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Drive safely.  It seems so simple and yet if ever I needed a reminder between video games and reality, this warning should not be taken lightly.  It really hit home when I drove in to work this morning after a single night, half a night even, with the game and I went to shift gears.  The problem?  I drive an automatic.

And so the driving career is once again underway.  A closer inspection of my initial Forza forum post betrays a time stamp past 2:30 in the morning.  And even then, I wanted to delve deeper into the game.  The weird thing is that in many ways, the game at this point seems to feel very similar to the previous iteration.  There appears to be tweaks to the career mode but in essence, there are events and you race in them.  The bells and whistles for car lovers are here.  The insane amount of details to tweaking and upgrading, capturing the cars' appearance inside and out, the paint editor.  All make return appearances.  It is what you would expect from Forza.

Of course, Forza 4 has taken the community aspect of gaming a step further.  Turn 10 fostered its online community in Forza 3 with its website and free DLC.  It appears that all signs point to such continued commitment.  Car clubs (i.e., clans) appear to have increased import and interaction even within the game itself.  Poking about, I saw the ability to use cars in a shared club garage, a car club message system, and just a general place to aggregate members and members' stats.  It is impressive and while not revolutionary, it makes you wonder why more games do not do it.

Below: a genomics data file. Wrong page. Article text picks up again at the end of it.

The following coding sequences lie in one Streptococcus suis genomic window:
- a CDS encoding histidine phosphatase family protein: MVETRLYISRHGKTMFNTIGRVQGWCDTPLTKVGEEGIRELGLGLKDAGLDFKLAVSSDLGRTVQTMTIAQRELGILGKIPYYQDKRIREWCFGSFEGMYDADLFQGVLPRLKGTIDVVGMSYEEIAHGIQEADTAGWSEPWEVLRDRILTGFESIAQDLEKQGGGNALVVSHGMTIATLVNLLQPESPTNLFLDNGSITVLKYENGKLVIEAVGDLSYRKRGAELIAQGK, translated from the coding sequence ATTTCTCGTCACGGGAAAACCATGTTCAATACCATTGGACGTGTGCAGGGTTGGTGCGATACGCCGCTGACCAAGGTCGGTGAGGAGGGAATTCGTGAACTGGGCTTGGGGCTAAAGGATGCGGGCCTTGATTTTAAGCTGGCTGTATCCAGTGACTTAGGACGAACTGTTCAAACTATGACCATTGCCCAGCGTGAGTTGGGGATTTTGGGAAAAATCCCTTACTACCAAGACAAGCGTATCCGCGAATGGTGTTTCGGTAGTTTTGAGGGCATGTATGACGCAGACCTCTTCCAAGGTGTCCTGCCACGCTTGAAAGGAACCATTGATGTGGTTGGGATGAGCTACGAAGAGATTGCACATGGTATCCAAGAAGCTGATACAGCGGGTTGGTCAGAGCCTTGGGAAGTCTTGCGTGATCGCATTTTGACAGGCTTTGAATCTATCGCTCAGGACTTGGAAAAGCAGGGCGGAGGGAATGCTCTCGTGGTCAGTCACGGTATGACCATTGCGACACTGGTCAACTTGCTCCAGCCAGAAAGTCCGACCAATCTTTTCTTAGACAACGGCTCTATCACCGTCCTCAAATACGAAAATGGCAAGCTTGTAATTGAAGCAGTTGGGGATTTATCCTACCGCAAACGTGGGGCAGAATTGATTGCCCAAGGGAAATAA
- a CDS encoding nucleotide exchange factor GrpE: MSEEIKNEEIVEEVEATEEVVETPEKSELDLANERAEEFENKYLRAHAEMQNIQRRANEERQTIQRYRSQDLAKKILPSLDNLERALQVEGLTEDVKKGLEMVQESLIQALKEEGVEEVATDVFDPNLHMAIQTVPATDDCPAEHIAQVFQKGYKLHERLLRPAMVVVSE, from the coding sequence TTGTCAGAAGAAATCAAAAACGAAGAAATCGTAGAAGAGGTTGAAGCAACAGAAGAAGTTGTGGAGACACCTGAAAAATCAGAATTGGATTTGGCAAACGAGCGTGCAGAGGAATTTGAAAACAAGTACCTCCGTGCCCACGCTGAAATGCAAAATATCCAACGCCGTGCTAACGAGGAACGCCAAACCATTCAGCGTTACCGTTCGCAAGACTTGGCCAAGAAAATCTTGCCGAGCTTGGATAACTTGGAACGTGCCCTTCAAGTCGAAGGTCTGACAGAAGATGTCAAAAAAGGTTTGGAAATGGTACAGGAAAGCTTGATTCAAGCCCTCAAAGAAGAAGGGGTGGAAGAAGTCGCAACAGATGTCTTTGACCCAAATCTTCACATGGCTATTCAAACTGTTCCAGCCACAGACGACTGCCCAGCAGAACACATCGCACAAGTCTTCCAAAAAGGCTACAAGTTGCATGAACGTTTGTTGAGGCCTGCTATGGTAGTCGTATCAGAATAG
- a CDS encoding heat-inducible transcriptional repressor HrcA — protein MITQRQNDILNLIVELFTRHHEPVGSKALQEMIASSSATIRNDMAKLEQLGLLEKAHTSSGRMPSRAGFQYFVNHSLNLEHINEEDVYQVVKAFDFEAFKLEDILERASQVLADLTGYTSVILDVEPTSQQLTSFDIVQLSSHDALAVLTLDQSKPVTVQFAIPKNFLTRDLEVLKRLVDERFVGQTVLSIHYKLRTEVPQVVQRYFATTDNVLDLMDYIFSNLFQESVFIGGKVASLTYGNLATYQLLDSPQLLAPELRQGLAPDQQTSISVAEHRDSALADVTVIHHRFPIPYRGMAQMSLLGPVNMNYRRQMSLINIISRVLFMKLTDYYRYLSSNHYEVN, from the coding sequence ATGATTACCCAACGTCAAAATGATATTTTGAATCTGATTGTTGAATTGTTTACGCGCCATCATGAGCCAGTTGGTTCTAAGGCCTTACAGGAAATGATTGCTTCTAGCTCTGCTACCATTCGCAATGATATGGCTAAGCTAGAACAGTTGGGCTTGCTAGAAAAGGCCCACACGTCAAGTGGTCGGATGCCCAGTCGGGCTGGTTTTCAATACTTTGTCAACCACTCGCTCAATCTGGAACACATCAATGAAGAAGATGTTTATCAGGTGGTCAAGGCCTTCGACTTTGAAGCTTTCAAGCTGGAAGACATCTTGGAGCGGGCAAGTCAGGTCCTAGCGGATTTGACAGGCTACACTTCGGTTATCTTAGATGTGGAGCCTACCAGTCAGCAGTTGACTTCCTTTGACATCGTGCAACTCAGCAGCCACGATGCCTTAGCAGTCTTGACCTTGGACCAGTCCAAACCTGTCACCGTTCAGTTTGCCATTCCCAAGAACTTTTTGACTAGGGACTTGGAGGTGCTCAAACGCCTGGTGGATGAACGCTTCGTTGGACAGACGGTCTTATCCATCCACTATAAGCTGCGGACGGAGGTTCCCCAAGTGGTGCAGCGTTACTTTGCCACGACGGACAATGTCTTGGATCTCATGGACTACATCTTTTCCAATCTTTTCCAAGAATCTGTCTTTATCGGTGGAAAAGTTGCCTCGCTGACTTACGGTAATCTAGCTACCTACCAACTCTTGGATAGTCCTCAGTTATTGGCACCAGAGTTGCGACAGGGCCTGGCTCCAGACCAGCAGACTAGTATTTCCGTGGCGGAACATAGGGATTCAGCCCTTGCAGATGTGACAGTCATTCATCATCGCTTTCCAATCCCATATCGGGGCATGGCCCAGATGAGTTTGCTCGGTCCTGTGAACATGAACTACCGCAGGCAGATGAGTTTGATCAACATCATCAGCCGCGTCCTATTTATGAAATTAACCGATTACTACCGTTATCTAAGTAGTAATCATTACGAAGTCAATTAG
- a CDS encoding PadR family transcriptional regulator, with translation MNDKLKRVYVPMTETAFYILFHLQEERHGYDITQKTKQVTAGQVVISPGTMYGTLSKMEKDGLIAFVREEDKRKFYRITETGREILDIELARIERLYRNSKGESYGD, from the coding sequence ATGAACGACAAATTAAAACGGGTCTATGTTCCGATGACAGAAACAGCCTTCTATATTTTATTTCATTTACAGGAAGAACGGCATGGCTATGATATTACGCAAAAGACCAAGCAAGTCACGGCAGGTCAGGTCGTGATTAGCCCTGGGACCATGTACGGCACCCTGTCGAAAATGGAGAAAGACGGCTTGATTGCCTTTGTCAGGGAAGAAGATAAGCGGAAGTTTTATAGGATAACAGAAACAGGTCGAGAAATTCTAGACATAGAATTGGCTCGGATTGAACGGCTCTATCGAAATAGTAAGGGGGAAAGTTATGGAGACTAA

However, while all of these things are nice, extended play value ultimately comes down to how it feels to drive and like the Forzas before it, Forza 4 does not disappoint.  Even using my regular controller, the translation between what I see on screen and what I feel and what I expect to feel are so awesome, the connection so deep.  I understand that it's a game, but it feels real.  I remember thinking that way when I first played SSX, feeling the Six-Axis rumble while carving a turn.  My hands feel that as I fear the tires' rubber won't grip like it should in Forza.

That in-grained connection is was what made me reach for my shifter today though I have driven an automatic for ten months now.  It is what makes me miss my Subaru and think about the best driving line through my neighborhood's S-turns.  Drive safely.  I will, but I won't be happy about it.